Introduction: Increasing numbers of cancer patients are being admitted to the intensive care unit (ICU), either for cancer-related complications or treatment-associated side effects, yet there are relatively few data concerning the epidemiology and prognosis of cancer patients admitted to general ICUs. The aim of this study was to assess the characteristics of critically ill cancer patients, and to evaluate their prognosis.
Methods: This was a substudy of the Sepsis Occurrence in Acutely Ill Patients (SOAP) study, a cohort, multicentre, observational study that included data from all adult patients admitted to one of 198 participating ICUs from 24 European countries during the study period. Patients were followed up until death, hospital discharge or for 60 days.
Results: Of the 3147 patients enrolled in the SOAP study, 473 (15%) had a malignancy, 404 (85%) had solid tumours and 69 (15%) had haematological cancer. Patients with solid cancers had the same severity of illness as the non-cancer population, but were older, more likely to be a surgical admission and had a higher frequency of sepsis. Patients with haematological cancer were more severely ill and more commonly had sepsis, acute lung injury/acute respiratory distress syndrome, and renal failure than patients with other malignancies; these patients also had the highest hospital mortality rate (58%). The outcome of all cancer patients was comparable with that in the non-cancer population, with a 27% hospital mortality rate. However, in the subset of patients with more than three failing organs, more than 75% of patients with cancer died compared with about 50% of patients without cancer (p = 0.01).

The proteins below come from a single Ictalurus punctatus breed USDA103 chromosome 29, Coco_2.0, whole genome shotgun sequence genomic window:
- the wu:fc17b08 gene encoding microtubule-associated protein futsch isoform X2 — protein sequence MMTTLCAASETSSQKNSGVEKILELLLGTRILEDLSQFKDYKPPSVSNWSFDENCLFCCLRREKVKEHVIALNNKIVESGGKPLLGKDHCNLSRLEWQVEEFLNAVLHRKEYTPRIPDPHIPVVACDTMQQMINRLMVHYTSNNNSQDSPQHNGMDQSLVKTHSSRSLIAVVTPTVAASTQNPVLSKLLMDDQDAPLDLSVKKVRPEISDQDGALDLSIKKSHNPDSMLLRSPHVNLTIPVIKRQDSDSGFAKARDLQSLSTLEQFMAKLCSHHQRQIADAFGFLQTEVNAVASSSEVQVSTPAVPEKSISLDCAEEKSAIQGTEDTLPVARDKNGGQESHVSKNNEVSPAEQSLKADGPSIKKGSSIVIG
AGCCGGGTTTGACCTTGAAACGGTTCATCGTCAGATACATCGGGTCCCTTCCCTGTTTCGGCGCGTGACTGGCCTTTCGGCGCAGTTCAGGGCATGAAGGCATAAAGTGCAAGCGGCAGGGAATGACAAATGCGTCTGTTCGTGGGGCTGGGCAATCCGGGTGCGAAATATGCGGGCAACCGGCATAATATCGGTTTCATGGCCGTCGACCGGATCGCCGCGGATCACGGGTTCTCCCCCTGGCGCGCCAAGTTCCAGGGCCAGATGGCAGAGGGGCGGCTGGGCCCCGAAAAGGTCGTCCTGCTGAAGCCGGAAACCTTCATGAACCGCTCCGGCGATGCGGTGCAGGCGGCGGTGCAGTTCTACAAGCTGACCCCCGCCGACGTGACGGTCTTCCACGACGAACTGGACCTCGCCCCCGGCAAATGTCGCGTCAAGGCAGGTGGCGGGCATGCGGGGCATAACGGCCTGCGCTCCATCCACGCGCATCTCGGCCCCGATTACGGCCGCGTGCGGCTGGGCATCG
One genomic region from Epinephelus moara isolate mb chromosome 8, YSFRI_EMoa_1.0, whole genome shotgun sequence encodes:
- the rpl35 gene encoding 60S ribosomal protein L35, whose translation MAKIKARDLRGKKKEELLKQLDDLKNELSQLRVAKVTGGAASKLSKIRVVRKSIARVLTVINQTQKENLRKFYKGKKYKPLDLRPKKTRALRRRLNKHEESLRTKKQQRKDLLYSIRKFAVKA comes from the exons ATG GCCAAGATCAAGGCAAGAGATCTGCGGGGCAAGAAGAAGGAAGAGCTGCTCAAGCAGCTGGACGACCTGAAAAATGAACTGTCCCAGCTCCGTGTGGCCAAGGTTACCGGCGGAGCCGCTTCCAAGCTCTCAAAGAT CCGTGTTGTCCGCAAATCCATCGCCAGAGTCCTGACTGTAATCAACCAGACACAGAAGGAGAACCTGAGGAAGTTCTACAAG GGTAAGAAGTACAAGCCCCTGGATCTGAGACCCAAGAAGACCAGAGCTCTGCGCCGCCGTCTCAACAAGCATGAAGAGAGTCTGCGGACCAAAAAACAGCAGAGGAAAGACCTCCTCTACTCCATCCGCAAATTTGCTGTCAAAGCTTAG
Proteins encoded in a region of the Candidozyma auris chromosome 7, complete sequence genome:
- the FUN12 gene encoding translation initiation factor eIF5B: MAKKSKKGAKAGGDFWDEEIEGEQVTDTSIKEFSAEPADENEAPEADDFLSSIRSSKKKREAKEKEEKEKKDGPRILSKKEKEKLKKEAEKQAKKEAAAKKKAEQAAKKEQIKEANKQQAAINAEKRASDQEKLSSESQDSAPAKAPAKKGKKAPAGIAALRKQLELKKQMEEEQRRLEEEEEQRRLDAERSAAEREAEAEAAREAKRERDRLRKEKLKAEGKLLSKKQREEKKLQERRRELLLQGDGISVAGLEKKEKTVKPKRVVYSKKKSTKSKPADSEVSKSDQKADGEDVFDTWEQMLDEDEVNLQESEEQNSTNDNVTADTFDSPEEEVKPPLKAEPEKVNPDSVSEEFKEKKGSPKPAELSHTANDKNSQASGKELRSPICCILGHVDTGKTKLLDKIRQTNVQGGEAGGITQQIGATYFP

Conclusions: In this large European study, patients with cancer were more often admitted to the ICU for sepsis and respiratory complications than other ICU patients. Overall, the outcome of patients with solid cancer was similar to that of ICU patients without cancer, whereas patients with haematological cancer had a worse outcome.